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You Searched For: depression lies
I’ve had a lot more emails than usual about depression/anxiety, which I think means a full moon is coming or possibly that we’re all on the same psychotic cycle because I’ve fought my share of demons this month myself. In fact, today I had a monster of a panic attack that made me think I’d never come back out. It’s not so fun to write about so I made a video to send to people asking me about it and I thought I’d share it here in case you needed it. It’s long and unedited so feel free to skip it if you don’t have mental issues.
On a related note, you can make a free DEPRESSION LIES bracelet by clicking here (video instructions included). Make one for yourself or a friend.
We’re all in this together, y’all.
So. If you read here you already know that I’ve been getting stabbed in the brain by magnets every day for an hour for the last few months. (Click here to read the whole TMS story if you’re new here.) And yesterday? Was my last session.
Overall, it was uncomfortable, weird, a reminder that insurance companies are satan, expensive and time-consuming.
It was also totally worth it.
I am not one of the lucky third of people who went into full remission with transcranial magnetic stimulation. I’m also not one of the unlucky third who the treatment didn’t work for. I’m in that middle ground…better, but not perfect.
But better is so good. I’ve tracked my moods every day these last few months and (other than a short dip halfway through treatment) I’ve steadily gotten better. I even had 5 seemingly random days over the last month where I felt what I imagine most people think of as normal. I haven’t had days like that in so long I’d literally forgotten I could feel that way.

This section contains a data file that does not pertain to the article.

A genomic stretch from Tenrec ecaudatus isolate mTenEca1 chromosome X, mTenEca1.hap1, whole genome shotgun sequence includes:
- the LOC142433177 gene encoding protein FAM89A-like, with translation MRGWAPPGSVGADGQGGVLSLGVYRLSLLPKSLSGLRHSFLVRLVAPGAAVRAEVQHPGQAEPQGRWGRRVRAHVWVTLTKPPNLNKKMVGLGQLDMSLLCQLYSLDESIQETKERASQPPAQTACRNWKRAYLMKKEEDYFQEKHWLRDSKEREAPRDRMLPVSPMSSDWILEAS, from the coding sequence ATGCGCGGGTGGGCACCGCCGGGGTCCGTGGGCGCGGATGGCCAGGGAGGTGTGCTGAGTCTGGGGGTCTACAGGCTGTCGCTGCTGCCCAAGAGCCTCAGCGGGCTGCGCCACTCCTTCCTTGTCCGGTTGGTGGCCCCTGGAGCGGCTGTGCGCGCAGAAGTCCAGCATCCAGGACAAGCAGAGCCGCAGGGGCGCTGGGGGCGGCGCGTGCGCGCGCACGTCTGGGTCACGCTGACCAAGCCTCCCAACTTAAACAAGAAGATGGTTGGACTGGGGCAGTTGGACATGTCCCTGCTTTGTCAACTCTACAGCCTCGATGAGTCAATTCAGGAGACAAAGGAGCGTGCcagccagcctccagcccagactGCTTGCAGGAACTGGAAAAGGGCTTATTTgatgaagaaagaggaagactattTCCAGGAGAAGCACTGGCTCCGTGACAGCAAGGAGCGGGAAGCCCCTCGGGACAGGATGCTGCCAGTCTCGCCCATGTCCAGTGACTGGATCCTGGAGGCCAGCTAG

I know some of you are looking at the process yourself and every single person is different but here’s how it helped (or didn’t help) me:
Depression: When I started treatment I was in a deep and very long-lasting depression that I’ve been battling for well over a year. I didn’t even realize how bad it was until I started coming out of it. I think I was operating at 10-25% when I started treatment. I’d say I’m between 60-75% now. I’m still have depression. I’m still medicated. But this treatment was like a soft reset…like turning your phone off and on again when it gets laggy and broken.
Concentration: This is still a struggle for me but I have seen a little improvement. Not much, but a little.
Sleep: My sleep patterns changed the very first week. I still struggle to fall asleep and stay asleep but most nights I’m asleep around midnight rather than angrily tweeting about insomnia at 4am. I’m less likely to feel like I’ve been drugged and hit by a truck in the morning.
Anxiety: TMS treats depression on the left side of your brain but I also did treatment on the right side of my brain for anxiety. This isn’t always standard so ask your doctor about it if you’re having TMS. This is where I felt the most improvement. When I started TMS I was having severe anxiety and massive problems with agoraphobia. I had a hard time leaving the house and I didn’t answer my phone. I struggled with even emailing people. Right now I feel almost normal. Tomorrow I’m leaving to see Europe for the first time in my life and I would never have imagined I’d agree to on this trip if you’d asked me a few months ago. And I’m scared about traveling but I’m excited, and that’s something that I haven’t felt in a long time. My family actually noticed these changes in me before I did.
OCD and ICD: Unfortunately TMS didn’t really improve this a ton. I still feel irrational OCD and ICD thoughts but slightly less.
I don’t know if this will keep working but if I fall into the deep depression again I qualify to get follow-up treatments in the future and it’s nice to have hope. In fact, hope is the best thing that came from this treatment. This treatment is still new and strange and we don’t know exactly why it works for some or why it doesn’t for others but the fact that it does work for some people means that there’s hope for all of us…that things are getting better and slowly we’re figuring out how these wonderful and terrible engines that run us work. I have hope that I will get better. Because I did. And that’s a good reminder to keep close when things get bad again and my depression starts telling me lies.
I will get better. So will you. Each day more and more people understand the struggle and more treatments become available. One day there will be a cure. We’re getting closer every day. And I’ll be here for it.
PS. I did embroidery every day as I got treatment and a friend (Laura Bundesen) sent me a pattern that I could concentrate on while in the chair.